A few years ago someone posted this on Facebook. It may seem harmless enough, but why do seniors feel they must point out their weaknesses? Why crack jokes about fading hair, lost memory and thicker waistlines?
And then we wonder why we can’t get hired for jobs or invited to be speakers. People have an image of a senior person as someone who’s always running to the doctor, tripping and falling (and breaking bones) and worse, having obnoxious gastrointestinal issues.
First of all, most people don’t have these problems. We’re programed. Doctors are trained to associate physical changes with disease and forgetfulness. In one insidious video on YouTube, a 72-year-old woman writes about backing into a carwash and leaving home with mismatched earrings.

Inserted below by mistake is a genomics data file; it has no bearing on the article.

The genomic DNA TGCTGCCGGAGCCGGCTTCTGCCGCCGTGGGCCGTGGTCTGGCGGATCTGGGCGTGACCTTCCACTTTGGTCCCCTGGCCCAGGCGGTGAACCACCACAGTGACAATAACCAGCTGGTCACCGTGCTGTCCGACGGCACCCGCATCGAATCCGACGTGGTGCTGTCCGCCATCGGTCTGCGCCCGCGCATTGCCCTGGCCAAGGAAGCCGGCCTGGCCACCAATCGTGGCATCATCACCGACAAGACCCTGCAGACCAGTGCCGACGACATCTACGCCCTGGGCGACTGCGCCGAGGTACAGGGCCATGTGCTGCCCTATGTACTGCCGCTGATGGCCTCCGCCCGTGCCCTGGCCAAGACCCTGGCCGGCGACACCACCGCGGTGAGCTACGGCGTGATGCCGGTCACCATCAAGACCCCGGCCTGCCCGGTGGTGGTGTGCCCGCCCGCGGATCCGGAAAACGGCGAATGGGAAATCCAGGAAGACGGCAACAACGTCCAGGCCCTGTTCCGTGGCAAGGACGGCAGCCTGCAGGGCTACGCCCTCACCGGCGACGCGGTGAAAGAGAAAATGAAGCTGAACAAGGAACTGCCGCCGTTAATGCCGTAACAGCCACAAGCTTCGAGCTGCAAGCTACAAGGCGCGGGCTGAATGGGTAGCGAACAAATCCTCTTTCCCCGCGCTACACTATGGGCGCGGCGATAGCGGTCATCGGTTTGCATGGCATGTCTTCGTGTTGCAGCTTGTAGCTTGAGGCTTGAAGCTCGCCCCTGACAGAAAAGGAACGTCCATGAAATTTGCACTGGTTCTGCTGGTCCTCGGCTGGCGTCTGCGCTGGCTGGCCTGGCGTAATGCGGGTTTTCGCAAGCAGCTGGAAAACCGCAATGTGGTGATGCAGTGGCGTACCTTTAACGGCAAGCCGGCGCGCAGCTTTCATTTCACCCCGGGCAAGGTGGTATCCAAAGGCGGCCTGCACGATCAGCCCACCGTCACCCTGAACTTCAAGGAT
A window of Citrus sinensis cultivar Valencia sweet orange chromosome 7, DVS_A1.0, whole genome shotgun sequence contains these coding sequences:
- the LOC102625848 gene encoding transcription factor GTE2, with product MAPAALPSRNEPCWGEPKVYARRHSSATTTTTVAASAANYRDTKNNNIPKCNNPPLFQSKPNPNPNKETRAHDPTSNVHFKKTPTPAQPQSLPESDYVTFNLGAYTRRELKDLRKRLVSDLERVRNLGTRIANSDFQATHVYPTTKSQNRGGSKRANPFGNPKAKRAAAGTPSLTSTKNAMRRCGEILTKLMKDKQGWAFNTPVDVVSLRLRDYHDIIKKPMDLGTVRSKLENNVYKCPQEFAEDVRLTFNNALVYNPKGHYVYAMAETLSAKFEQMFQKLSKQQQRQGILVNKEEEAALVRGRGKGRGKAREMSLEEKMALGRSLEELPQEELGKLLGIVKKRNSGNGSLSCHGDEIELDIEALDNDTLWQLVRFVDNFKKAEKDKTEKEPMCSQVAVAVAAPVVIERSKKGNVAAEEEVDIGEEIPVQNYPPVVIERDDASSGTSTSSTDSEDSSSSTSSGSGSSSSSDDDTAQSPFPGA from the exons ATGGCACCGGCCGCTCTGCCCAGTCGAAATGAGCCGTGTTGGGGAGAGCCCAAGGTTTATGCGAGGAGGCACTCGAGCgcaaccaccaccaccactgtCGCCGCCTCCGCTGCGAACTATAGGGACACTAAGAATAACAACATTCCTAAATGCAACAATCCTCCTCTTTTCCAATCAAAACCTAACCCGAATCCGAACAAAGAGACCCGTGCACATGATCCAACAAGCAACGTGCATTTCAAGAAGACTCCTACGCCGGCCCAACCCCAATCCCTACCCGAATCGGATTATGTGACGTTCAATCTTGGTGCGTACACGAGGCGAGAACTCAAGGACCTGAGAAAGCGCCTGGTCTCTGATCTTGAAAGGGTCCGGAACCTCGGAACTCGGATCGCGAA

Seventy-two isn’t that old. If she’s got these problems she needs to see a neurologist. Princess Anne of England was seventy-two when she participated in the ceremonies for her mother, wearing her distinctive military uniform. She’s slim and trim. She kept up with everyone, including her older brother who’s becoming a king at the age of seventy-four.
Meanwhile, going to the doctor after fifty can feel like a scavenger hunt. What new and useless tests can. they find today?
A few years ago, in the gym, a man was working on a machine near the mat where I was doing an ab exercise – the kind where you work with a ball. He commented, “That’s a great exercise.”
I said, “Yes, I learned it in one of the classes. It’s hard but it’s good.”
“At our age we have to be extra careful,” he said.
I had no idea what that meant or how to answer, but luckily you’re not expected to converse when you’re doing abs with an exercise ball.